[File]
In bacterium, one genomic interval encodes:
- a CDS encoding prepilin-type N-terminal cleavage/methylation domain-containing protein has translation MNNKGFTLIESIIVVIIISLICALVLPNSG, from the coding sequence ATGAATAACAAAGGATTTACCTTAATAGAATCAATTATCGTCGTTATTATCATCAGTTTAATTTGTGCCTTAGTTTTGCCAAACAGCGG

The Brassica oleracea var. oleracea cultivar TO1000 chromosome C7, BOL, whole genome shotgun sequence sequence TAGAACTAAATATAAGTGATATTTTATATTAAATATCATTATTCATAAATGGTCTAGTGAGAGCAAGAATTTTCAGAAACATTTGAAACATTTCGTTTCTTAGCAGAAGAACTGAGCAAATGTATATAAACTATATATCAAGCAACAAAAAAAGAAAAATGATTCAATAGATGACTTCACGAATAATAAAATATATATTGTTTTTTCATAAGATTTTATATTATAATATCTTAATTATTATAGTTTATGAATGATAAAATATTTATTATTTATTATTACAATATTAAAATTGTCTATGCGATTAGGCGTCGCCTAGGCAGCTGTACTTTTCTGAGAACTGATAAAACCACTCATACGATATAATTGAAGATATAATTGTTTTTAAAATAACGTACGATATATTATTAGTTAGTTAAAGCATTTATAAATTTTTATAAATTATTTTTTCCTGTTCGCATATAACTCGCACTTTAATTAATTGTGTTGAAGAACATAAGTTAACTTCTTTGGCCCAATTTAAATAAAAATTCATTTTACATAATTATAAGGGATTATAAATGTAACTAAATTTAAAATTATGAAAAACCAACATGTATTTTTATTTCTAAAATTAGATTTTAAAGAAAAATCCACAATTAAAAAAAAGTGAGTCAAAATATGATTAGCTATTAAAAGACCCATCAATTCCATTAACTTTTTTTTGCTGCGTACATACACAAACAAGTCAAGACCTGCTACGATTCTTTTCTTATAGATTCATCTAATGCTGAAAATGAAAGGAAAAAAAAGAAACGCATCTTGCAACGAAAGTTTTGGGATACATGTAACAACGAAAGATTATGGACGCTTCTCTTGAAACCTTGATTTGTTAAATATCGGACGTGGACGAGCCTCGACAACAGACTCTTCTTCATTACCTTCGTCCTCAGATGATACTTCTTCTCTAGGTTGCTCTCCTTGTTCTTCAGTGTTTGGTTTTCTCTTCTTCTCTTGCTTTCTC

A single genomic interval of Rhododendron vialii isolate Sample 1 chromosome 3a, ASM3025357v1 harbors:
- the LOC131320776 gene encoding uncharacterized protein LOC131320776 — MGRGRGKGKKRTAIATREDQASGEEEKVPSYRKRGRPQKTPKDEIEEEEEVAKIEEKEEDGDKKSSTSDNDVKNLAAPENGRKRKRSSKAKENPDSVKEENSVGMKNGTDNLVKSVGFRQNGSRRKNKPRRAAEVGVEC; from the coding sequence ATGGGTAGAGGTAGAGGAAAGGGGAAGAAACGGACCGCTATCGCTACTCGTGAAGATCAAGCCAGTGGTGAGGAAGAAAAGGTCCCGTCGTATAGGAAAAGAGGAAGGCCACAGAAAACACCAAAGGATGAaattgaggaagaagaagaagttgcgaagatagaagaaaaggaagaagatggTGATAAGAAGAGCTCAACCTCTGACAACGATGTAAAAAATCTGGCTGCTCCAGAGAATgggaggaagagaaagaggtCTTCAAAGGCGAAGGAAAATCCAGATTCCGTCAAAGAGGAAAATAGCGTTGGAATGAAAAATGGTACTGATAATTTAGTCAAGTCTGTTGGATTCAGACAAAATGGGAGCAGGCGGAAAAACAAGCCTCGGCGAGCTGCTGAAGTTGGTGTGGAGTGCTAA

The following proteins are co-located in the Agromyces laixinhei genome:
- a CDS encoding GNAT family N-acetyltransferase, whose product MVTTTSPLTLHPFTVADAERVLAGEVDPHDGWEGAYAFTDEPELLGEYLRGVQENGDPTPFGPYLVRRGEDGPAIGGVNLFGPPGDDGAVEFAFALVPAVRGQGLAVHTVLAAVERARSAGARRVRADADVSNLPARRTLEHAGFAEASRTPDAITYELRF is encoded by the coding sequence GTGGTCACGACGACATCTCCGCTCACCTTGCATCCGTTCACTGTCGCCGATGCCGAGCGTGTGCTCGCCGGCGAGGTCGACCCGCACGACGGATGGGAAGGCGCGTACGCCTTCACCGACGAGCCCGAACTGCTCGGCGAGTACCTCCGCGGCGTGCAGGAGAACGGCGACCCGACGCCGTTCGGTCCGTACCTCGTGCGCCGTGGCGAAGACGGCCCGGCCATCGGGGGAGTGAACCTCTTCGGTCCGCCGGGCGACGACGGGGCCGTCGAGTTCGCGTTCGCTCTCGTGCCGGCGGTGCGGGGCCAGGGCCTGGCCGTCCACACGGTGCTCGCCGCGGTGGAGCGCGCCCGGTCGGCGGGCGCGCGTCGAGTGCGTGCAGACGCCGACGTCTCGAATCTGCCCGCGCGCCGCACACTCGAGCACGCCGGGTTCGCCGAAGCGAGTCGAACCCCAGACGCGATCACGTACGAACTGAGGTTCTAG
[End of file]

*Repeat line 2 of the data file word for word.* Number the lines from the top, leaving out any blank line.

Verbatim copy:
- a CDS encoding prepilin-type N-terminal cleavage/methylation domain-containing protein has translation MNNKGFTLIESIIVVIIISLICALVLPNSG, from the coding sequence ATGAATAACAAAGGATTTACCTTAATAGAATCAATTATCGTCGTTATTATCATCAGTTTAATTTGTGCCTTAGTTTTGCCAAACAGCGG